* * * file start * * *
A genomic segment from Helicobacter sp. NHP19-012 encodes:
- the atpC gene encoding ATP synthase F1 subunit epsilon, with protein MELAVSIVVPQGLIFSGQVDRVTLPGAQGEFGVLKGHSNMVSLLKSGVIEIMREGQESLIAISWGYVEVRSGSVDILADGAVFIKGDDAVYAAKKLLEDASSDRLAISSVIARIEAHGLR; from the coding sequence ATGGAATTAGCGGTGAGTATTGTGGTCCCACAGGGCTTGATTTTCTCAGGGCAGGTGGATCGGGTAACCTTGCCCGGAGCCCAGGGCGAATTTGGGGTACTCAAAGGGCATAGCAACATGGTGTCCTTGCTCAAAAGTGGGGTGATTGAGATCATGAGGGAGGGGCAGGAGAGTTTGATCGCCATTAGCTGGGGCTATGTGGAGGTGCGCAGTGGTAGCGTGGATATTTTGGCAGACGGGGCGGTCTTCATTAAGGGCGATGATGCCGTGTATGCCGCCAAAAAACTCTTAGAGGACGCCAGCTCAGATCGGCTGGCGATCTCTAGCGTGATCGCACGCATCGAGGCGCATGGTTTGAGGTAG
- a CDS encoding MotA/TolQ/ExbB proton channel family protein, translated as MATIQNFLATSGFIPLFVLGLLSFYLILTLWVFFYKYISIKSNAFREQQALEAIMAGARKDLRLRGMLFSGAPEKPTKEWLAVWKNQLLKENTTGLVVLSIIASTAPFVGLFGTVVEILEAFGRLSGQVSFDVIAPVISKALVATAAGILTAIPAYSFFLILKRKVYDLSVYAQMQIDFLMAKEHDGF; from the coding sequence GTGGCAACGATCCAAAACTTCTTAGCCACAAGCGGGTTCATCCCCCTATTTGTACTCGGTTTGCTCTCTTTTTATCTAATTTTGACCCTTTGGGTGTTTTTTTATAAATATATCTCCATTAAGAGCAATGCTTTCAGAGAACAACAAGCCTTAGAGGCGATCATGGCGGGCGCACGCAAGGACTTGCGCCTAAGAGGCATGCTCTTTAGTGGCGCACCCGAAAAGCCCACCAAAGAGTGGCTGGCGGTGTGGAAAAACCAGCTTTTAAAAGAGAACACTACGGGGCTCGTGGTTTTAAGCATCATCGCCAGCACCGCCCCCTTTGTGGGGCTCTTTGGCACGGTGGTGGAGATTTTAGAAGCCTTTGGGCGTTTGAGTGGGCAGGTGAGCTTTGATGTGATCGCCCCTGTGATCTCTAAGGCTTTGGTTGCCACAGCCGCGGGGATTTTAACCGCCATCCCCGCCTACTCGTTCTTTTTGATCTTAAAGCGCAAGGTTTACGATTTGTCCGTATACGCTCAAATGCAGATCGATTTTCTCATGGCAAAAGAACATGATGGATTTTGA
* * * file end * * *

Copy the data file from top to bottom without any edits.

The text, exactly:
A genomic segment from Helicobacter sp. NHP19-012 encodes:
- the atpC gene encoding ATP synthase F1 subunit epsilon, with protein MELAVSIVVPQGLIFSGQVDRVTLPGAQGEFGVLKGHSNMVSLLKSGVIEIMREGQESLIAISWGYVEVRSGSVDILADGAVFIKGDDAVYAAKKLLEDASSDRLAISSVIARIEAHGLR; from the coding sequence ATGGAATTAGCGGTGAGTATTGTGGTCCCACAGGGCTTGATTTTCTCAGGGCAGGTGGATCGGGTAACCTTGCCCGGAGCCCAGGGCGAATTTGGGGTACTCAAAGGGCATAGCAACATGGTGTCCTTGCTCAAAAGTGGGGTGATTGAGATCATGAGGGAGGGGCAGGAGAGTTTGATCGCCATTAGCTGGGGCTATGTGGAGGTGCGCAGTGGTAGCGTGGATATTTTGGCAGACGGGGCGGTCTTCATTAAGGGCGATGATGCCGTGTATGCCGCCAAAAAACTCTTAGAGGACGCCAGCTCAGATCGGCTGGCGATCTCTAGCGTGATCGCACGCATCGAGGCGCATGGTTTGAGGTAG
- a CDS encoding MotA/TolQ/ExbB proton channel family protein, translated as MATIQNFLATSGFIPLFVLGLLSFYLILTLWVFFYKYISIKSNAFREQQALEAIMAGARKDLRLRGMLFSGAPEKPTKEWLAVWKNQLLKENTTGLVVLSIIASTAPFVGLFGTVVEILEAFGRLSGQVSFDVIAPVISKALVATAAGILTAIPAYSFFLILKRKVYDLSVYAQMQIDFLMAKEHDGF; from the coding sequence GTGGCAACGATCCAAAACTTCTTAGCCACAAGCGGGTTCATCCCCCTATTTGTACTCGGTTTGCTCTCTTTTTATCTAATTTTGACCCTTTGGGTGTTTTTTTATAAATATATCTCCATTAAGAGCAATGCTTTCAGAGAACAACAAGCCTTAGAGGCGATCATGGCGGGCGCACGCAAGGACTTGCGCCTAAGAGGCATGCTCTTTAGTGGCGCACCCGAAAAGCCCACCAAAGAGTGGCTGGCGGTGTGGAAAAACCAGCTTTTAAAAGAGAACACTACGGGGCTCGTGGTTTTAAGCATCATCGCCAGCACCGCCCCCTTTGTGGGGCTCTTTGGCACGGTGGTGGAGATTTTAGAAGCCTTTGGGCGTTTGAGTGGGCAGGTGAGCTTTGATGTGATCGCCCCTGTGATCTCTAAGGCTTTGGTTGCCACAGCCGCGGGGATTTTAACCGCCATCCCCGCCTACTCGTTCTTTTTGATCTTAAAGCGCAAGGTTTACGATTTGTCCGTATACGCTCAAATGCAGATCGATTTTCTCATGGCAAAAGAACATGATGGATTTTGA